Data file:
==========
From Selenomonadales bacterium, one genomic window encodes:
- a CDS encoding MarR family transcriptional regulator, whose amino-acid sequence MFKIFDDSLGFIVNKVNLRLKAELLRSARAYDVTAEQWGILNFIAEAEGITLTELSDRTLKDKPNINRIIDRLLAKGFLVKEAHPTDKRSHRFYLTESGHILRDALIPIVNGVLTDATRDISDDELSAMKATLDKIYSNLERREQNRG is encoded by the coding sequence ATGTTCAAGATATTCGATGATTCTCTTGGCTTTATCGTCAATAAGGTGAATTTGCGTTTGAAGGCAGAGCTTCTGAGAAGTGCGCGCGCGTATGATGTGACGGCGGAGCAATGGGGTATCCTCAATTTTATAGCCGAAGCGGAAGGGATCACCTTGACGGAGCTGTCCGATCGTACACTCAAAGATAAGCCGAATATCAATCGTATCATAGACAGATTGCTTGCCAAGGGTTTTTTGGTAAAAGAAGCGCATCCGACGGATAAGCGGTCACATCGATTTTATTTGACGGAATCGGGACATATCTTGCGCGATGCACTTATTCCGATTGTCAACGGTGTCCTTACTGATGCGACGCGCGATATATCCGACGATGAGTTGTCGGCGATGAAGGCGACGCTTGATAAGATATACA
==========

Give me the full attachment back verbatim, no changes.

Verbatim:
From Selenomonadales bacterium, one genomic window encodes:
- a CDS encoding MarR family transcriptional regulator, whose amino-acid sequence MFKIFDDSLGFIVNKVNLRLKAELLRSARAYDVTAEQWGILNFIAEAEGITLTELSDRTLKDKPNINRIIDRLLAKGFLVKEAHPTDKRSHRFYLTESGHILRDALIPIVNGVLTDATRDISDDELSAMKATLDKIYSNLERREQNRG is encoded by the coding sequence ATGTTCAAGATATTCGATGATTCTCTTGGCTTTATCGTCAATAAGGTGAATTTGCGTTTGAAGGCAGAGCTTCTGAGAAGTGCGCGCGCGTATGATGTGACGGCGGAGCAATGGGGTATCCTCAATTTTATAGCCGAAGCGGAAGGGATCACCTTGACGGAGCTGTCCGATCGTACACTCAAAGATAAGCCGAATATCAATCGTATCATAGACAGATTGCTTGCCAAGGGTTTTTTGGTAAAAGAAGCGCATCCGACGGATAAGCGGTCACATCGATTTTATTTGACGGAATCGGGACATATCTTGCGCGATGCACTTATTCCGATTGTCAACGGTGTCCTTACTGATGCGACGCGCGATATATCCGACGATGAGTTGTCGGCGATGAAGGCGACGCTTGATAAGATATACA